Swing Shift Missies – Ladies who rocked 1940s and 1950s

The Chordettes -the quartet of Dorothy Schwart (lead), Jinny Lockard, Carol Buschman and Janet Ertel was one of the longest-lived vocal groups, with roots in the mainstream pop and soul of barbershop singing.

The Chordettes

Unlike most of their counterparts who needed record successes to get into TV and radio, they established themselves over the air and on the small screen, years before ever cutting their first record. The first huge hit was Mr. Sandman in 1954. Later on, they continued to chart, alternating between pop songs and ones with an eye on the rock market, including covers of the CoastersCharlie BrownPaul Anka‘s  Lonely Boy, and Dodie StevensPink Shoelaces. Leaving of Jinny  led to group’s breakup since they couldn’t find a replacement that they were happy with.

The group’s most remarkable quality seemed to be its survivability. Every time they were written off as another too-sweet-for-the-times female group, they would emerge with another hit, straddling the fence between the pop world and the emerging rock and roll audience. The Chordettes accomplishments were enviable (14 chart records and four top10s in 22 releases) and their professionalism and attraction were undeniable.

The International Sweethearts of Rhythm

World War II provided female jazz musicians with unprecedented opportunities in the music industry, since many of their male peers were serving in the military. For the first time, female musicians in America consistently proved that they could play trumpets, saxophones, and drums with as much expertise as men.

The International Sweethearts of Rhythm, the first integrated all-female band in the USA, began in the rural junction of Piney Woods, Miss. in 1937, turned professional in 1941. and soon after gained national recognition. For nearly a decade, they crisscrossed America by sleeper bus  generating excitement and often breaking records set by the big name man-bands. The 17-piece swing group, which was led by singer Anna Mae Winburn, included such fine soloists as tenor saxophonist Viola Burnside and trumpeter Tiny DavisEddie Durham and Jesse Stone were among the arrangers.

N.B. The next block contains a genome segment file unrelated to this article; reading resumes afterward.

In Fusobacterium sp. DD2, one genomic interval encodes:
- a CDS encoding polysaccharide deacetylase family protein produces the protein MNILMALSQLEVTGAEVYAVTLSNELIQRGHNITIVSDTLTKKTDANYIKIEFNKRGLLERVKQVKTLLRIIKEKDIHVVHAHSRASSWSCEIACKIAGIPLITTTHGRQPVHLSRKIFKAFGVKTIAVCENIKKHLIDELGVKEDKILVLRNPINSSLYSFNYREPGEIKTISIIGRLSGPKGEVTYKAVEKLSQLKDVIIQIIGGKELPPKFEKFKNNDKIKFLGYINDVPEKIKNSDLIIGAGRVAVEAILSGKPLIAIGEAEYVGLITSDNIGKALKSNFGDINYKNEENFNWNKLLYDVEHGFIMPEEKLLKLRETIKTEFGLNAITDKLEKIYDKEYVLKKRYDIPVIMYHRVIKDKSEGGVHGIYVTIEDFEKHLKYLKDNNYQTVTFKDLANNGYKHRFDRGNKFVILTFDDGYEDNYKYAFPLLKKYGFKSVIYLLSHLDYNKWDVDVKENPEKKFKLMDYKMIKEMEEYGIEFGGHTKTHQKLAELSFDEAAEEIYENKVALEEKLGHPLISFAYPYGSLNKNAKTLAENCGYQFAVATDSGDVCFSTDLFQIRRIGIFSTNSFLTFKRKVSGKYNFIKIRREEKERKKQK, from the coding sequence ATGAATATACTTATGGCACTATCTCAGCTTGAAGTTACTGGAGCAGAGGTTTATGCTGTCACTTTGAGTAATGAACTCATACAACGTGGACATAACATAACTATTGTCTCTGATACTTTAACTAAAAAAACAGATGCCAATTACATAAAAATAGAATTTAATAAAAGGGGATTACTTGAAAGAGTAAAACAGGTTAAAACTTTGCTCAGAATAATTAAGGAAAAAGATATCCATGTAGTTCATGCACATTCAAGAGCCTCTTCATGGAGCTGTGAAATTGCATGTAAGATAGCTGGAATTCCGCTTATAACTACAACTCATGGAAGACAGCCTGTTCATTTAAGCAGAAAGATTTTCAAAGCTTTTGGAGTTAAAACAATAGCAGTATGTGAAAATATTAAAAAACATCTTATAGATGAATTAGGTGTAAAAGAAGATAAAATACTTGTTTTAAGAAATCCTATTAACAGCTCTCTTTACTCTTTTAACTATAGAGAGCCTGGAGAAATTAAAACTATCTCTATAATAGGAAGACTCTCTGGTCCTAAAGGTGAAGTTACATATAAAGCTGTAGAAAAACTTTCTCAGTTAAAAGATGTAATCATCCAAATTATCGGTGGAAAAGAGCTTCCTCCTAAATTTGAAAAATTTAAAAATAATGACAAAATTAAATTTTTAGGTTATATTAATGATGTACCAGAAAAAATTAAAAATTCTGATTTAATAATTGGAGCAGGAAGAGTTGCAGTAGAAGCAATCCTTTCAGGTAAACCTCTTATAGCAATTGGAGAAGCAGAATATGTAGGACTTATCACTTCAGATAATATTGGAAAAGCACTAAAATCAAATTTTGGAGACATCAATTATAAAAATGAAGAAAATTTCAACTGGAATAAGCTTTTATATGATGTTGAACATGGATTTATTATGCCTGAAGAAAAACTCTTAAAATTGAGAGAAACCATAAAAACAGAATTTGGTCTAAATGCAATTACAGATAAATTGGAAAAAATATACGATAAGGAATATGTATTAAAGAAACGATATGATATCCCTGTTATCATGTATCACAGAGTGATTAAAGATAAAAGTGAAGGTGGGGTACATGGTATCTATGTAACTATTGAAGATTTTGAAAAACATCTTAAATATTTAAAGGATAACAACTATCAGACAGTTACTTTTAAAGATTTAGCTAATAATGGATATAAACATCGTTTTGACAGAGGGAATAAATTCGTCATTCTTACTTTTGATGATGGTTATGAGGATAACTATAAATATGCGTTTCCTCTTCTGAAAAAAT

While the International Sweethearts of Rhythm were successful, as they made two coast-to-coast tours in their bus, unfortunately, a few impediments remained in their way for the entirety of their touring career. As a racially mixed band, they fought a two-front war of their own- breaking both gender and racial barriers. For a great number of reasons, both known and purported, the International Sweethearts of Rhythm began their gradual disbandment after they returned from their European tour in 1946.

Sadly, many of all-female bands from the swing epoch were dropped from America’s national memory; but during feminist movements of the 1960s and 1970s, they regained a significant amount of popularity, particularly with feminist writers and musicologists who have made it their goal to change the discourse on the history of jazz to equally include both men and women musicians.

Shout, Sister, Shout – Ladies who rocked the 1920’s and 1930’s

The Boswell Sisters were an extravagantly gifted singing trio that graced the sweet, swinging sphere.  These darlings of radio’s golden age  were noted for their style of singing and the breezy arrangements that had a little bit of everything nice: abrupt changes in key and tempo, scat singing, Boswellese (a unique gibberish), hot breaks, some good old Southern hokum, imitated jazz horns, a smooth-as-syrup harmonic blend on flawlessly-phrased lyrics.

Boswell Sister

Their sound became emblematic of 1940’s girl groups, even young Ella Fitzgerald loved the Boswell Sisters, particularly idolizing Connie since she was deeply influenced by her phrasing.

The group got signed to Decca, but after just three records they broke up in 1936. while Connie continued to have a successful solo career as a singer for Decca.

The Historic New Orleans Collection Exhibition honoring the pioneer of female harmonizing- “Shout, Sister, Shout: The Boswell Sisters of New Orleans,” is opening on March 19th, 2014.

The Andrews Sisters- LaVerne, Maxen, Patty, started off their career as imitators of an earlier successful group, the Boswell Sisters, but soon propelled to create their unique sound with an evident trademark- lightning-quick vocal syncopations.

While the sisters specialized in swingboogie-woogie, and novelty hits, they also produced major hits in jazzballadsfolkcountry-western, seasonal, and religious titles, being the first Decca artists to record an album of gospel standards in 1950.

Their 1941 hit “Boogie Woogie Bugle Boy” can be considered an early example of rhythm and blues or jump blues.

Their versatility allowed them to pair with many different artists including recordings with most popular bands of the 40s, fitting neatly into the styles of Benny Goodman, Glenn Miller, Jimmy Dorsey, Bob Crosby and Woody Herman.

Andrews Sisters

The Andrews Sisters broke up in 1951. when Patty, after their parents’ deaths, joined another group, with her husband acting as her agent.

After many scandals and open feuding the trio got back together and continued until LaVerne’s death in 1967.  Patty was the last sister to pass away, in January of 2013 at the age of 94.

By the time they called it quits as a trio in 1950s, the group had amassed a phenomenal 113 chart singles, sold 75 million records, and recorded more than 1800 songs earning them 19 gold records and eight number ones and had appeared in 22 films.